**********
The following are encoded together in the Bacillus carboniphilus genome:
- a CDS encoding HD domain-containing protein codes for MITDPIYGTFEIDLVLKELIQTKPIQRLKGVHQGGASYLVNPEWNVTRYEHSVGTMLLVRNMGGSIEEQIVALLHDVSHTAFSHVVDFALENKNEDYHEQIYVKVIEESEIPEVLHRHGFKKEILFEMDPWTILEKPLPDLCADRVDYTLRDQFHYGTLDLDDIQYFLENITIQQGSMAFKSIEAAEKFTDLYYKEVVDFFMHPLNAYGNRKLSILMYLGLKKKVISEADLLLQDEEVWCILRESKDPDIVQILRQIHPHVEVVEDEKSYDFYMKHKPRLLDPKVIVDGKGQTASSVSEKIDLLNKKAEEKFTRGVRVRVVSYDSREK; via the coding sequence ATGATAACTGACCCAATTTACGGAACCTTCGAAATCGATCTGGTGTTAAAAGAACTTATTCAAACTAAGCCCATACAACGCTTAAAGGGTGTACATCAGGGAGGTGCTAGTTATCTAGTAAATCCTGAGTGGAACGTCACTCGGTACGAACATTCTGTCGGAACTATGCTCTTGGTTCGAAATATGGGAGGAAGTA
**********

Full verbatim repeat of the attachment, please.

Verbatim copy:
The following are encoded together in the Bacillus carboniphilus genome:
- a CDS encoding HD domain-containing protein codes for MITDPIYGTFEIDLVLKELIQTKPIQRLKGVHQGGASYLVNPEWNVTRYEHSVGTMLLVRNMGGSIEEQIVALLHDVSHTAFSHVVDFALENKNEDYHEQIYVKVIEESEIPEVLHRHGFKKEILFEMDPWTILEKPLPDLCADRVDYTLRDQFHYGTLDLDDIQYFLENITIQQGSMAFKSIEAAEKFTDLYYKEVVDFFMHPLNAYGNRKLSILMYLGLKKKVISEADLLLQDEEVWCILRESKDPDIVQILRQIHPHVEVVEDEKSYDFYMKHKPRLLDPKVIVDGKGQTASSVSEKIDLLNKKAEEKFTRGVRVRVVSYDSREK; via the coding sequence ATGATAACTGACCCAATTTACGGAACCTTCGAAATCGATCTGGTGTTAAAAGAACTTATTCAAACTAAGCCCATACAACGCTTAAAGGGTGTACATCAGGGAGGTGCTAGTTATCTAGTAAATCCTGAGTGGAACGTCACTCGGTACGAACATTCTGTCGGAACTATGCTCTTGGTTCGAAATATGGGAGGAAGTA